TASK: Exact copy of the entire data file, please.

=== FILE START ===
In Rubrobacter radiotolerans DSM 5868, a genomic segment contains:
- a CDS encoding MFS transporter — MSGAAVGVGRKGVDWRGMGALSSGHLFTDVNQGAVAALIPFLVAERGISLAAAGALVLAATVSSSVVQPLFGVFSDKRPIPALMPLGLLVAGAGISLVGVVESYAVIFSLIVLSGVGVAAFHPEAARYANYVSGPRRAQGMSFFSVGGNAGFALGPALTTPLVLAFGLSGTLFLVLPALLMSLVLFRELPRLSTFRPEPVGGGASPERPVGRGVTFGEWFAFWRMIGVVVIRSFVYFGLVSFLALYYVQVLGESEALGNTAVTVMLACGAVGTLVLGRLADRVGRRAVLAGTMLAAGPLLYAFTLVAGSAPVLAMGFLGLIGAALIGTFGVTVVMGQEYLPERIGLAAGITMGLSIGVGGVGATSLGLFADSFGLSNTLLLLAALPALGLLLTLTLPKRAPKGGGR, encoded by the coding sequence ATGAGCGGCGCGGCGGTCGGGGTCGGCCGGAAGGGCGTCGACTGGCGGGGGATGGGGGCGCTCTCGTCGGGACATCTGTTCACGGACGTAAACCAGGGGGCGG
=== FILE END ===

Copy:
In Rubrobacter radiotolerans DSM 5868, a genomic segment contains:
- a CDS encoding MFS transporter — MSGAAVGVGRKGVDWRGMGALSSGHLFTDVNQGAVAALIPFLVAERGISLAAAGALVLAATVSSSVVQPLFGVFSDKRPIPALMPLGLLVAGAGISLVGVVESYAVIFSLIVLSGVGVAAFHPEAARYANYVSGPRRAQGMSFFSVGGNAGFALGPALTTPLVLAFGLSGTLFLVLPALLMSLVLFRELPRLSTFRPEPVGGGASPERPVGRGVTFGEWFAFWRMIGVVVIRSFVYFGLVSFLALYYVQVLGESEALGNTAVTVMLACGAVGTLVLGRLADRVGRRAVLAGTMLAAGPLLYAFTLVAGSAPVLAMGFLGLIGAALIGTFGVTVVMGQEYLPERIGLAAGITMGLSIGVGGVGATSLGLFADSFGLSNTLLLLAALPALGLLLTLTLPKRAPKGGGR, encoded by the coding sequence ATGAGCGGCGCGGCGGTCGGGGTCGGCCGGAAGGGCGTCGACTGGCGGGGGATGGGGGCGCTCTCGTCGGGACATCTGTTCACGGACGTAAACCAGGGGGCGG